Singapore’s education system has traditionally been extremely demanding; a meritocratic framework that pushes stakeholders to achieve academic excellence, so that students can be moulded into productive units of labour in the future. From the strict design of pedagogies and curriculum to the series of standardised examinations, the Ministry of Education (MOE) has undergone great pains to not only make ten-year of basic education compulsory for all Singaporeans, but also to maintain the reputation of a premier teaching-learning hub. The entire organisation calls for individuals to consistently do their best year after year; through which the crème de la crème would be sieved out.
And the sacrifices have paid off. Even though there have been controversies over our students’ true linguistic abilities, Singapore’s overall literacy rate is one of the highest in the world, students excel in international rankings and universities, and the workforce is generally well-equipped with the fundaments and the relevant knowledge required. Nonetheless, all this assortment of benefits blind many to the real question that should be asked of the administration: at what costs are we enjoying these takeaways?
The recent deaths of two junior college students have once again highlighted the primary ramification from a highly-competitive and rigid education system: tremendous stress and pressure. Many might conveniently brush off such assertions as ludicrous, establishing the opinion that kids need to get used to stress sooner or later, and that they should be taught how to manage such pressures per se, instead of being lulled into false senses of comfort. However, when this stress originates from rote-learning, memorisation and the regurgitation of facts for the sake of acing examinations, where exactly are the positives? Most students who have experienced multiple major examinations should share the sentiments of painful preparations in the hope of fulfilling expectations from within and without: parents and teachers who expect nothing but the best.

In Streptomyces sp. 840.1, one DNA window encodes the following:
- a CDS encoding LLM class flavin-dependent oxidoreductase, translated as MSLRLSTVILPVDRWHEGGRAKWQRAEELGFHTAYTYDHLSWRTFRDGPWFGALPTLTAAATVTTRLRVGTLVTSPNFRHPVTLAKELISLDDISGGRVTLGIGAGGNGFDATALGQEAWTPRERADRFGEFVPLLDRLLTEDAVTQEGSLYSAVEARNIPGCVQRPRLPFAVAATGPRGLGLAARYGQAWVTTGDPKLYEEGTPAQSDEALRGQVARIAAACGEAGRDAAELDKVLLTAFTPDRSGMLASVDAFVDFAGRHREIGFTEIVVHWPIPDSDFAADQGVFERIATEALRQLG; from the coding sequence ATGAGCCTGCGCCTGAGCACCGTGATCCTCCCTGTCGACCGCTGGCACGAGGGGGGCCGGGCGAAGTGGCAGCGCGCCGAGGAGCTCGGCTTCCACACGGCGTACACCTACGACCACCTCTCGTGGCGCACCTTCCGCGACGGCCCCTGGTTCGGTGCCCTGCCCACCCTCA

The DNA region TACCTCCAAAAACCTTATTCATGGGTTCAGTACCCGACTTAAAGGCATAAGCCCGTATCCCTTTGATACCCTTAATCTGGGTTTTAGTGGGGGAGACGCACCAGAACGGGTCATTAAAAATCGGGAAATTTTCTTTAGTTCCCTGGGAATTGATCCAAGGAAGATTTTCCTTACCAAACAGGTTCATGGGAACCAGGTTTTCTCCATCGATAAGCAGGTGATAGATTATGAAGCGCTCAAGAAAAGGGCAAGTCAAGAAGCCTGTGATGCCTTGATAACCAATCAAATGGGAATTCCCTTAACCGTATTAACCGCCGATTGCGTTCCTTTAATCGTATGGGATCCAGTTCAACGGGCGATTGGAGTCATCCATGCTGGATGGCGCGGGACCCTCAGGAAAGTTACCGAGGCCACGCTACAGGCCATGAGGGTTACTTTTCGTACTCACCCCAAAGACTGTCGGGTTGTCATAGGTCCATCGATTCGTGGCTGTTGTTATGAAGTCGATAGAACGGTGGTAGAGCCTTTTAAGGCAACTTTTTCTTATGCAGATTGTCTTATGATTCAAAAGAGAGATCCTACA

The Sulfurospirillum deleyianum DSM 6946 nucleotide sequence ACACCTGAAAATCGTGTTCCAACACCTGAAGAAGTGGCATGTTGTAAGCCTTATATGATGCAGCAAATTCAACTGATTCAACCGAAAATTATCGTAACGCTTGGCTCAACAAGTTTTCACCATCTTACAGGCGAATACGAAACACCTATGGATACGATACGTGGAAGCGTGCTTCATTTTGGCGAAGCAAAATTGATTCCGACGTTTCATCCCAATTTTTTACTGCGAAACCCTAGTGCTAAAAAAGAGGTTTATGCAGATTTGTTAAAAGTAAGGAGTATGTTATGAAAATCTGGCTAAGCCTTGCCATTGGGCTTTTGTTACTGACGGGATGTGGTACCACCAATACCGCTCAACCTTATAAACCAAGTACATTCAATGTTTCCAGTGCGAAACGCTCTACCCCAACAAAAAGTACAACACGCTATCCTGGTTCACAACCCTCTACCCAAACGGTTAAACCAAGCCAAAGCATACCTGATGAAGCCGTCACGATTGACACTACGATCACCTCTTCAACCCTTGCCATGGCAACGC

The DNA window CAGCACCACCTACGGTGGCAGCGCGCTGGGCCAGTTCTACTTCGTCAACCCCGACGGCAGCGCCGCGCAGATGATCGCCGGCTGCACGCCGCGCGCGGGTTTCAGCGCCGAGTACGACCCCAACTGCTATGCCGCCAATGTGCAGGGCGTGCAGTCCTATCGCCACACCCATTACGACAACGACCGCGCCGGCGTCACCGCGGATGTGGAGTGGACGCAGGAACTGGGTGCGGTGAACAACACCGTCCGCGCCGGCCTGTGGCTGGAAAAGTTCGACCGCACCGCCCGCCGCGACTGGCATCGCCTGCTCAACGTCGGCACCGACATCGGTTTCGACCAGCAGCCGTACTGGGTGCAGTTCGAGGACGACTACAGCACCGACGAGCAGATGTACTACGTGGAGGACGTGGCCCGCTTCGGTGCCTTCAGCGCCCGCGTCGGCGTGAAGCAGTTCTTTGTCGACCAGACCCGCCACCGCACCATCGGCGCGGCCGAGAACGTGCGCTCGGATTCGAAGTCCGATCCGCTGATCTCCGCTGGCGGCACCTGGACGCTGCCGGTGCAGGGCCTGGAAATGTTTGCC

The school needs to be more than a place for the dispensing and dull feeding of information; it needs to be a platform for students to shine in their areas of expertise, providing channels for questioning, interaction and discussion. How often have we felt that we were fed up with school: it had taught us how to read, write, think and analyse – so was there really a need to pedantically cloud our mind with information and textbook narratives that we may never come into contact with ever again?
With the evolving global landscape, it would not be soon before pure academic excellence and mere superiority within a school-based sanctuary would cease to be the accepted recipes for success. People who would truly find joy and triumph in life would be those who have stuck close to their passions regardless of the peripheral pressures, moving beyond the antiquated notions of traditional Singaporean pragmatism. Parents too must accept that there is no fixed script for success; failing an examination would prove to be insignificant if their child can dedicatedly find a way to make things work.